Changes in the economy and the business environment have forced some organizations to change the way they do business. Whether we like it or not, managers and supervisors are the ones who have to implement the changes. In addition to the more traditional skills we possess as supervisors, it is critical that we understand our role as leaders, or change agents, in these rapidly changing times.
Unfortunately, all employees do not respond to change with the attitude, “Fantastic: another organizational change, and I’m excited to be a part of it!” Given that change is here to stay, why do some people seem to dig in their heels and resist it at all costs? The following 10 reasons best describe why some people have a tough time changing their mindsets and behavior:
1. Fear of failure
Resistance to change may be rooted in fear. During periods of change, some employees may feel the need to cling to the past because it was a more secure, predictable time. If what they did in the past worked well for them, they may resist changing their behavior out of fear that they will not achieve as much in the future.
2. Creatures of habit
Doing things in the same routine, predictable manner is comfortable. Asking people to change the way they operate or think is asking them to move outside their comfort zone.
3. No obvious need
Some employees may see a change only from the perspective of the impact it has on them and their particular jobs. Not seeing the big picture, they may fail to recognize the positive impact of the change on the organization as a whole. Thus, they may find the change disruptive and totally unnecessary.
4. Loss of control
Familiar routines help employees develop a sense of control over their work environment. Being asked to change the way they operate may make employees feel powerless and confused.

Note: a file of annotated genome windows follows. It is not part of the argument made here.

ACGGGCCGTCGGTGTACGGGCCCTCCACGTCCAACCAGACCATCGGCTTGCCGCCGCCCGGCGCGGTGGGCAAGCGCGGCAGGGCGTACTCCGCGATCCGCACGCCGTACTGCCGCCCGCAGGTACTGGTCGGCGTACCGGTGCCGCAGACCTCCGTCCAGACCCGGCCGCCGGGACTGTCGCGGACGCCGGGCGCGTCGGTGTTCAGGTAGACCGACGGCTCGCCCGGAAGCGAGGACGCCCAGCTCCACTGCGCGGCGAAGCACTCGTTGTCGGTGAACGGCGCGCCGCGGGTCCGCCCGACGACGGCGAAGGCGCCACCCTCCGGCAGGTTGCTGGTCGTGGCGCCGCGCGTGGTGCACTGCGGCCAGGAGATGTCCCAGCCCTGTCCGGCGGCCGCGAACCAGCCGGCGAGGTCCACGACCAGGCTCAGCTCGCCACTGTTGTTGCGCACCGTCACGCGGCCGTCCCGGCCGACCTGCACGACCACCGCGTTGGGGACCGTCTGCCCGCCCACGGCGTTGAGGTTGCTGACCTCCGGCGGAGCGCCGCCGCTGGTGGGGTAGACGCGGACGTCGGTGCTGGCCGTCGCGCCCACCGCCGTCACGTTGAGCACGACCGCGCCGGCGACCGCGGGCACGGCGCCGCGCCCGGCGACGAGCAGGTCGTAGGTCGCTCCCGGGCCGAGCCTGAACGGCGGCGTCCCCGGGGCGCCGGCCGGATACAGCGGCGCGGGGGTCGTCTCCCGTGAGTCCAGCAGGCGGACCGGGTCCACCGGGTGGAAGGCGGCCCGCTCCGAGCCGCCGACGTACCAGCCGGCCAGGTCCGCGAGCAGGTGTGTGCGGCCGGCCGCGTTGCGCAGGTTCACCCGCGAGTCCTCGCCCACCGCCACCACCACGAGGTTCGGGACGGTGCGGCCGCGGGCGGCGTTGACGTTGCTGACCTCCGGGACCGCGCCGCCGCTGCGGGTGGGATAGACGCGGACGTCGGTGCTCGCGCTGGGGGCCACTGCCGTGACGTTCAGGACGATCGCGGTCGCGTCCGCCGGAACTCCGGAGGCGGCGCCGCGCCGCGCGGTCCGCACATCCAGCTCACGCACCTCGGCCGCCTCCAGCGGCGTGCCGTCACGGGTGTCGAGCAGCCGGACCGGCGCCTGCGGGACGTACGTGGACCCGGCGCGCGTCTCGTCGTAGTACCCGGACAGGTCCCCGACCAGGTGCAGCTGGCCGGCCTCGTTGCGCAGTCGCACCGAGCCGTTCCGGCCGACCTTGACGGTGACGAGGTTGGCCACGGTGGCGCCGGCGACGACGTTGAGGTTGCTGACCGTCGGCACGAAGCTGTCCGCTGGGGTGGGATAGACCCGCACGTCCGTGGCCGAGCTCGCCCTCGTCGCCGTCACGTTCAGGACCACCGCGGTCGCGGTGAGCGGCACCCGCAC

5. Concern about support system
Employees operating within predictable routines know their support system will back them up during challenging times. Changing the organizational structures may shake their confidence in their support system. They may worry about working for a new supervisor, with new employees or on unfamiliar projects because they fear that if they try and fail, there will be no one there to support them.
6. Closed minded
Some employees seem to have the attitude, “Please don’t confuse me with any facts or supporting documentation about this change–I’ve already made up my mind!” Employees with this attitude approach the change process with their minds firmly made up, muttering, “No way!” during discussions and explanations of the future.
7. Unwillingness to learn
Some employees, hesitant to try new routines, express an unwillingness to learn anything new. They may say, “I already know all that I need to know.” Like resistant employees who have already made up their minds that the change won’t be productive, employees reluctant to learn something new impede the organization’s growth and adaptation to change. They also hinder their own personal growth and development.
8. Fear that the new way may not be better
If things have been going well, some employees may resist change because they fear that the change will not result in improvement. Focusing only on their part of the operation, they fail to realize that change is needed in order for the organization to stay competitive. They may resist forward movement because they are satisfied with the way things are going. Their current status is quite sufficient, and they wish to maintain business as usual.
9. Fear of the unknown
Employees may resist change simply because it is something unfamiliar. Not knowing much about the specifics of the change, they may imagine a worst case scenario, which can be very scary. They let fear of the unknown become their rationale for not giving the change a chance. These employees may acknowledge that a problem exists and agree that a change might improve it. However, they worry that the proposed change might actually make things worse! Their fear causes them to place roadblocks in the movement toward change.
10. Fear of personal impact
Viewing change from a personal standpoint, some employees may respond by asking how the change will benefit them directly. Will it make their job easier? Will they have to work harder? Will the change put their job security in jeopardy? Will the change force them to work with different people or learn a new job?
These are all initial responses you may experience when you announce an organizational change to employees. Once you understand why some employees resist change and realize that their reactions are perfectly normal, you will be better able to change their attitudes and turn their resistance into cooperation.